How migrants manipulate generous U.S. asylum system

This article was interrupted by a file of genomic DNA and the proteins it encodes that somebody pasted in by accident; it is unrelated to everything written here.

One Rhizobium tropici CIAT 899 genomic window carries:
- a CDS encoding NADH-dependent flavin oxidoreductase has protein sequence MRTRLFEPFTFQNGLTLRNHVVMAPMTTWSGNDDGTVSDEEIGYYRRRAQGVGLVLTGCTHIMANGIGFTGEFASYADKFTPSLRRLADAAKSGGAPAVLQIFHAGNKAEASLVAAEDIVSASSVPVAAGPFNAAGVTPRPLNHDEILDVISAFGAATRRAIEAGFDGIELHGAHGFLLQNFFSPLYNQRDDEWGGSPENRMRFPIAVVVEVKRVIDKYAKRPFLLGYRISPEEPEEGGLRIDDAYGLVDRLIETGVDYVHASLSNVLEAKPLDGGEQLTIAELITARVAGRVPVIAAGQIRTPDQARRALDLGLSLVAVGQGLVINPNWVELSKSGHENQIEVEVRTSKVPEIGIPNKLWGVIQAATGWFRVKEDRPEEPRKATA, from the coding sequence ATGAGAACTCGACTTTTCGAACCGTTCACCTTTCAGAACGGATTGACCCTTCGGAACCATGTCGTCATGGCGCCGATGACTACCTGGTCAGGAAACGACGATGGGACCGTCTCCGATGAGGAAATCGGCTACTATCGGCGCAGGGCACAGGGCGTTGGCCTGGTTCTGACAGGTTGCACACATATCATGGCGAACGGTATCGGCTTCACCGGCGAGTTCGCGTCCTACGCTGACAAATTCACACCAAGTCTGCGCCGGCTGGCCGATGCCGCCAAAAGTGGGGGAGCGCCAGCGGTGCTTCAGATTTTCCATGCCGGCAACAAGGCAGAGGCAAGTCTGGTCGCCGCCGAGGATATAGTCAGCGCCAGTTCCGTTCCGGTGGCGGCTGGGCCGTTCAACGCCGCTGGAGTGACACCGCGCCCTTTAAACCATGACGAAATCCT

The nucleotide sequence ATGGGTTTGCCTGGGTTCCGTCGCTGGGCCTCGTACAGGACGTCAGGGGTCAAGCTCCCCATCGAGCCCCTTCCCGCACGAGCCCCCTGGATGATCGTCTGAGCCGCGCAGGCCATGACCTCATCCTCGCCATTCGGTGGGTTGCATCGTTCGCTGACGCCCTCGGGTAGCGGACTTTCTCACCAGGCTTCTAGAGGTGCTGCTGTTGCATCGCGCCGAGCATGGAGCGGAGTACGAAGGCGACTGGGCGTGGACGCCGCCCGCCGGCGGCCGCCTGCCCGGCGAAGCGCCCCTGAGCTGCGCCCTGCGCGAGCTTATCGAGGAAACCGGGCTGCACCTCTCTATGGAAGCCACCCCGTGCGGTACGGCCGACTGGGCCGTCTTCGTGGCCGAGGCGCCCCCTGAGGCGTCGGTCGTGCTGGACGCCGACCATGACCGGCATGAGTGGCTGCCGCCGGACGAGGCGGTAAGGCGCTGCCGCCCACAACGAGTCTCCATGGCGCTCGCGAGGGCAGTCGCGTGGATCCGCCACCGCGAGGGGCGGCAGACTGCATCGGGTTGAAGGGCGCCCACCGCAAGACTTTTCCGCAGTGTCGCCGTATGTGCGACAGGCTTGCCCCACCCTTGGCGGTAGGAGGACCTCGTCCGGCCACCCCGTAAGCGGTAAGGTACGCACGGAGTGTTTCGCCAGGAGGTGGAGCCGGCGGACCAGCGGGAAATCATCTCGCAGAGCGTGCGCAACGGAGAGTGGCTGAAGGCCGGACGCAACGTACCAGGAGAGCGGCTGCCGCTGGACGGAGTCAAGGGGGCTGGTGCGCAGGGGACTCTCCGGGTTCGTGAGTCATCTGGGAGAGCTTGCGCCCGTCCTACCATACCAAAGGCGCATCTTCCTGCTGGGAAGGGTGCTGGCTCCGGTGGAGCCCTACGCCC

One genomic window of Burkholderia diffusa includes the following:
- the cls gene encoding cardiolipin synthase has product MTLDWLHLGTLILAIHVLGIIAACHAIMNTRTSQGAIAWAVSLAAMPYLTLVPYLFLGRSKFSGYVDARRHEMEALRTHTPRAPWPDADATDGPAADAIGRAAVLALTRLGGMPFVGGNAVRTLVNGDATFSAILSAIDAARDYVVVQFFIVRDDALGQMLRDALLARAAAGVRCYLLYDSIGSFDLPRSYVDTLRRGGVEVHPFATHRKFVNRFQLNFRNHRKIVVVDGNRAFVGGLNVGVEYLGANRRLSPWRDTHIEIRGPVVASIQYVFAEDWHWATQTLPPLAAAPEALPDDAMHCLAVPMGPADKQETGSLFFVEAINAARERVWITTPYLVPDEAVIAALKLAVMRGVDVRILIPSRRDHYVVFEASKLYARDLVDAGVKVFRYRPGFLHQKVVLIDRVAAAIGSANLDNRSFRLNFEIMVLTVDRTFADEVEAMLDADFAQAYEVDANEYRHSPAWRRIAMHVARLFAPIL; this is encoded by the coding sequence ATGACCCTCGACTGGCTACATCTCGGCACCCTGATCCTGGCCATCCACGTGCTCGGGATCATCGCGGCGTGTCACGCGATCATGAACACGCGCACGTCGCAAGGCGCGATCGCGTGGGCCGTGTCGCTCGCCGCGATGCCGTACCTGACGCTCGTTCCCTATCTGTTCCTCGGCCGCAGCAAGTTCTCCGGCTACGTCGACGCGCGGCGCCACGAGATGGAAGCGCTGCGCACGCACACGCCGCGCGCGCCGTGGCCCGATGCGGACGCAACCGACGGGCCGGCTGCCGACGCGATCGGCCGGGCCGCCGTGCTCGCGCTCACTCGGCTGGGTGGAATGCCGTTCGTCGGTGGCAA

A federal court of appeals ruling this month provides a peek at the U.S.’s generous asylum system that will have the effect of welcoming the impending instant mass migration from Central America. Some migrants among the caravan, due to arrive at the southern border within weeks, have told reporters they plan to capitalize on the years-long process to try to gain legal status. The court case involved Venezuelan Helegner Ramon Tijera Moreno. He deserted the army, came to America and sought asylum by declaring himself persecuted by Caracas‘ authoritarian socialist government. Two years later, he was before the 10th Circuit in Denver––a member of the second highest network of federal appeals courts below the Supreme Court. A three-judge panel on Oct. 22 denied Mr. Moreno’s petition. He cannot stay legally. The ruling provides a look at the long due process the U.S. provides each asylum seeker who merely has to step onto American soil and make the declaration to put off deportation. The court opinion also includes Mr. Moreno’s narrative on life inside a once-prosperous country now beset by economic turmoil, food shortages, crime, and a crackdown on dissent. It is easier to claim asylum than to ultimately prove a person deserves it. To ask for asylum via the online form No I-589, the person files inside the United States no matter how entry was gained––legally or illegally. As the U.S. Citizenship and Immigration Services states, “To obtain asylum through the affirmative asylum process you must be physically present in the United States. You may apply for asylum status regardless of how you arrived in the United States or your current immigration status.” Federal law sets a high adjudication bar. The law says an alien must demonstrate he is a refugee “who is unable or unwilling to return to ….. that country because of persecution or a well-founded fear of persecution on account of … race, religion, nationality, membership in a particular social group or political option.” To start the process, Mr. Moreno in 2016 first received a “credible-fear” interview by customs officials who determined he lacked valid entry documents and planned to deport him. He stopped the process by then applying for asylum and protection under the Convention Against Torture, ensuring he could not be removed. His next stop was before an immigration judge who denied his petition and ordered him deported. His third step was the Board of Immigration Appeals. “The BIA agreed with the [judge’s] conclusion that Mr. Moreno failed to show he suffered past persecution,” the 10th circuit opinion said. America’s immigration courts are busy places. The Center for Immigration Studies reported in May that there were 697,777 pending cases before immigration judges or about 2,090 per judge. In 2017, about 170,000 cases were completed. Of those, 9,840 were asylum proceedings, such as Mr. Moreno‘s, of which one-third were denied. Thus, the odds are an appliance will win legal status.

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